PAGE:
There are some very nice little extras in the emulator, too.   You can change virtual button layouts and sizes to tailor your device screen size and needs.  You can add effects line scanlines to simulate a TV picture and a filter to soften up the jaggies.  Again, as a purist, I don’t want much changed (okay, scanlines are always fun) but it is nice to know you can.  There is a lot of little tweaking you can do to make it your own.

The developer even put in a fix for SD card access when using the Android KitKat OS – no special requirements needed.

Even More Features

What?  You demand MORE features?  Okay, just for you …

A built in Cheatopedia will give you access to dozens of games’ cheats and hacks; think of it like the old Game Genie.  Invincibility, unlimited lives and more await you.

Many GBA games had special hardware built into the cartridges like rumble, tilt and real-time clocks.  VGBA brings  you these features meaning you can finally play Warioware Twisted!

If physical controls are your thing (and they should be – this is a GBA emulator) there is support for all the popular controllers like Moga, Six-Axis, etc.  There is even Google TV support.  Hmmm…. I should try this on my Asus Cube ….

The Smurfberry Factor

There are no IAPs or Smurfberries to be had here.  I’ll give this a 0 Smurfberry Annoyance factor rating; the full version is REALLY the full version.

The Dark Side

No app is perfect.  In this section, we’ll discuss any issues I may have with it.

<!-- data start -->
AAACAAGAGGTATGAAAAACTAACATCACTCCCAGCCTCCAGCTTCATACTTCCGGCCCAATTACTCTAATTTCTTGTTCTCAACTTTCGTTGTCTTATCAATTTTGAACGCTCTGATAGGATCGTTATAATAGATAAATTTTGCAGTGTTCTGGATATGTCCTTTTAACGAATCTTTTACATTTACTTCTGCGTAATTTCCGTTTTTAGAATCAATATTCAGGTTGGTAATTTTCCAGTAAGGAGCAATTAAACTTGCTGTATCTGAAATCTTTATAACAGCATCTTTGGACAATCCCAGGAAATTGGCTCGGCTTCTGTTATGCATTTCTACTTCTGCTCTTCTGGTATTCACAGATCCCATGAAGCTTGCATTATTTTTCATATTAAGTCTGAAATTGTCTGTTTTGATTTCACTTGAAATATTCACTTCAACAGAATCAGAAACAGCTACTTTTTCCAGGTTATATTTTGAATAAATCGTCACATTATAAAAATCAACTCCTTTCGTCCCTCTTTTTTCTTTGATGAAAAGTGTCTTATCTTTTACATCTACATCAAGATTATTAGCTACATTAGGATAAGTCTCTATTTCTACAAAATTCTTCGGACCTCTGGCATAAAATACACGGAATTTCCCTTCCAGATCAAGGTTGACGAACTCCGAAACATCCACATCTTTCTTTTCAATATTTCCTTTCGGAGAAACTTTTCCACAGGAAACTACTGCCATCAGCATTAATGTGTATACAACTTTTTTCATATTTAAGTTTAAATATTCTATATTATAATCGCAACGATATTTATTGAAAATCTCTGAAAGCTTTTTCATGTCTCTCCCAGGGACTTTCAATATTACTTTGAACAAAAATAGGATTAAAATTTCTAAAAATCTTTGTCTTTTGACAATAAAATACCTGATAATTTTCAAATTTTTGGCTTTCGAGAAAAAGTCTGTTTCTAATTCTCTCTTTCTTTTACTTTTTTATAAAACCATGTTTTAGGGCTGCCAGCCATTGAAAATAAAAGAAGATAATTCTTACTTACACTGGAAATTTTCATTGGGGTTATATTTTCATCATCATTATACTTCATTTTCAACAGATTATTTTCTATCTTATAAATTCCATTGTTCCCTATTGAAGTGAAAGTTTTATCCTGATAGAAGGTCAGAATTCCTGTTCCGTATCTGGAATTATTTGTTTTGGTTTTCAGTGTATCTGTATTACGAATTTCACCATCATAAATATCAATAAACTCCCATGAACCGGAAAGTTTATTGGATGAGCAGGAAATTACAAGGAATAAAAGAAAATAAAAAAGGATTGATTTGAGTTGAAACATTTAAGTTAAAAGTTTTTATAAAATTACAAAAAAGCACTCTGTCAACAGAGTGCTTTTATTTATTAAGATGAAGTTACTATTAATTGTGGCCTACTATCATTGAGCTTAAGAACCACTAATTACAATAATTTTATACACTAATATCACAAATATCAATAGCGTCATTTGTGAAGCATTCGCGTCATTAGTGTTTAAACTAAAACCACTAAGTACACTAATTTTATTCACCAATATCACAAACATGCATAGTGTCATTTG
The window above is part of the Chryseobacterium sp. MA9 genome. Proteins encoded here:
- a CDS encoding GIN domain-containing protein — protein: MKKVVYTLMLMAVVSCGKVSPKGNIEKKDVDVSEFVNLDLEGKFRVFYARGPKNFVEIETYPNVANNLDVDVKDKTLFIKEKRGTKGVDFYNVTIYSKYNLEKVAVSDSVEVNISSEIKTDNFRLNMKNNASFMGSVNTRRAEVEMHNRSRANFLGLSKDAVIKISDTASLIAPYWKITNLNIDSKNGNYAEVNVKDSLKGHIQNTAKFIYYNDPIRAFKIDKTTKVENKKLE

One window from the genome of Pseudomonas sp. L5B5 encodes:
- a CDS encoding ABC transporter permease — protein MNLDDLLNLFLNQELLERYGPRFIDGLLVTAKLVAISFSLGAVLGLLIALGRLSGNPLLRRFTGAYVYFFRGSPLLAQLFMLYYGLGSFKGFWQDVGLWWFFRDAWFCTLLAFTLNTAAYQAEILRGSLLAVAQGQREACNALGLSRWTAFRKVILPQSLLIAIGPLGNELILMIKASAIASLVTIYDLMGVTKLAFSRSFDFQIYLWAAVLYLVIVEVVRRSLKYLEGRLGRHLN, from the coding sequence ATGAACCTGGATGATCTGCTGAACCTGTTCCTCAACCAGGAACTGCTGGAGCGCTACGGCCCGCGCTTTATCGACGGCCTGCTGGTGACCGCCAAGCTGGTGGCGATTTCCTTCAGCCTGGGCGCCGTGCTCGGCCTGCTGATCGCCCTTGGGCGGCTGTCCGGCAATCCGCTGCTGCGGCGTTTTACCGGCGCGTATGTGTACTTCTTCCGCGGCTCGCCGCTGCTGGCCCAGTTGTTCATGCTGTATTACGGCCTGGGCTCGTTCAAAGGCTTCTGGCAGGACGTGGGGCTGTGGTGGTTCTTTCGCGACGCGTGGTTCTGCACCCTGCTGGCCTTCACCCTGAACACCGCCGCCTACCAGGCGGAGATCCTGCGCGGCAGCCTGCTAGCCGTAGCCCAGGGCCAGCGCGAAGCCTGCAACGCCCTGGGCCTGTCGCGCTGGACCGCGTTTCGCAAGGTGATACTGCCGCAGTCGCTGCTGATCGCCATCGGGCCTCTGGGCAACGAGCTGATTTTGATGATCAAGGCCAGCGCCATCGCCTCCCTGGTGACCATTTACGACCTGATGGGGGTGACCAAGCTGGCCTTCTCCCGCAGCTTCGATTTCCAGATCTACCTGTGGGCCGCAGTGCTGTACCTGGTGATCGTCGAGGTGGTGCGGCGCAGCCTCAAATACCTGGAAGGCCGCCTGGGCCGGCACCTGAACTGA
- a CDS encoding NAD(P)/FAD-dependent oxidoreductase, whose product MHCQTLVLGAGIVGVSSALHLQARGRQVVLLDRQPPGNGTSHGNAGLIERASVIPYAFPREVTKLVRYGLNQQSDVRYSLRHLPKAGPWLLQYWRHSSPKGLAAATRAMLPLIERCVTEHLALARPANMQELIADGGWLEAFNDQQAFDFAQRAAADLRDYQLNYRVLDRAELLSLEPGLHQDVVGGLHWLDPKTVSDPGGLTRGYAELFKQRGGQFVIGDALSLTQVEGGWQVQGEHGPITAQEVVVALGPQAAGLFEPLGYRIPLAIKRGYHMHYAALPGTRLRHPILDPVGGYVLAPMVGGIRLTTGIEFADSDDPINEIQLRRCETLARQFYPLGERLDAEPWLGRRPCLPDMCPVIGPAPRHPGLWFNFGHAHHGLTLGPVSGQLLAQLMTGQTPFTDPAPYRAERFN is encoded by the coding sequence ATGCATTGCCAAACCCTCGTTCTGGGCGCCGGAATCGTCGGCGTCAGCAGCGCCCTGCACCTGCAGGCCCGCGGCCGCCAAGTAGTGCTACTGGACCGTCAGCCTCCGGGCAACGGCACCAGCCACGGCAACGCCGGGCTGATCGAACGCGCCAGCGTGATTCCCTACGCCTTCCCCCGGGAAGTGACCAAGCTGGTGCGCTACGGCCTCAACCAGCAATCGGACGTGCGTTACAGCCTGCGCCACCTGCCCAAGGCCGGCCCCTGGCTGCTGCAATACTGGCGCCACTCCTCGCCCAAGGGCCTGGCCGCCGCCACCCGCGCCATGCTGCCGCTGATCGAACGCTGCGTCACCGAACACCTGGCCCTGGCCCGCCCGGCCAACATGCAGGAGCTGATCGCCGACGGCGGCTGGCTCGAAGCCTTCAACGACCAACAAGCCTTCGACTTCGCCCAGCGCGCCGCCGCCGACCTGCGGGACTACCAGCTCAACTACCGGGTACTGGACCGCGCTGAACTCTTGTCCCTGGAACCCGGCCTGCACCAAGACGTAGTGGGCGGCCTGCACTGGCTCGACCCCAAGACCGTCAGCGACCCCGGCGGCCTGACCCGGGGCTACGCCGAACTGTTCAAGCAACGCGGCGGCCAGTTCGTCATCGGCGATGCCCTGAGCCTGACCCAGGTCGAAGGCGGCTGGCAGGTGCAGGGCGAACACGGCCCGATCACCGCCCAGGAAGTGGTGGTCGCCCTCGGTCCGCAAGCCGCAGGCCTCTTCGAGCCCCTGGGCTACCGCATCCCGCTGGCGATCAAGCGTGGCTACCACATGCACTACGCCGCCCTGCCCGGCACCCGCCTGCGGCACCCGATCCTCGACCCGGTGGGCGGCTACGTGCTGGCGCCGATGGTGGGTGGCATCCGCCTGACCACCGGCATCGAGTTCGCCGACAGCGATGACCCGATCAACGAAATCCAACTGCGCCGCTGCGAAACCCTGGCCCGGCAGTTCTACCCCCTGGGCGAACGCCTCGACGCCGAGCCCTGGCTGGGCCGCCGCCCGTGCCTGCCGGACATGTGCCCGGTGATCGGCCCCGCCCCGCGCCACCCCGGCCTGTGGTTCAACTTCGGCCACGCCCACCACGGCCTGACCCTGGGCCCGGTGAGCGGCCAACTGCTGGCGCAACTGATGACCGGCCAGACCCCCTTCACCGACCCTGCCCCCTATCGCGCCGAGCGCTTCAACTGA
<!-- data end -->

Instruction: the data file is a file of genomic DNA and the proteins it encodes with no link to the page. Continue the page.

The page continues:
I mentioned it in the ColEm review; User Interface and User Experience (UI/UX) can be extremely subjective.  I’m very much used to Robert Broglia’s emulators, UI and layout and have grown very comfortable with them.  VGBA offers some UI customization including a nice coverflow version for accessing games with screenshots (these will show up in your gallery, btw – probably would be cool if there was an option to hide screenshots from the Android OS).  It does not follow Google’s Holo conventions and I suggested a few UI ideas to the developer with ColEm.  He implemented several of them – much to my delight.  These changes are also replicated here.

While it might not be the absolute best emulator UI I’ve seen, it is far from the worst; easily above average.

The emulator will not play Classic NES collection titles.  This was confirmed with the developer.  When I discussed it with him, he said, ‘There is always iNES” – the developer’s sister emulator that supports the Nintendo Entertainment System.  I’m sure support will come at some point, but I would be journalistic-ally irresponsible not to mention it.

People are going to complain and whine about having to (gasp) …. *PAY* for an emulator.  As I’ve said before, I tire of people expecting everything for free.  If you don’t want to pay the developer for their hard work?  There are free GBA emulators out there; use those.  But you have very little right o complain, ask for support or feature enhancements.  Speak with your wallet.  As the great Kevin Bacon said, ” It’s the way it was in the beginning. It’s the way it’s always been. It’s the way it should be now.”

Final Words

The Gameboy Advance has a library of over 2000 games worldwide; every type and genre of game is represented – plus you have strong Nintendo first party titles in quantity to enjoy.  Where consoles tend to make less sense for emulation on the go, emulating handhelds is a great way to go.

VGBA represents a fantastic entry into an already fantastic market of top quality emulators available.  It is fast, fairly compatible, well-supported and regularly updated; certainly well worth the money the developer is asking for.

Check out some gameplay on the Android-based Nvidia Shield: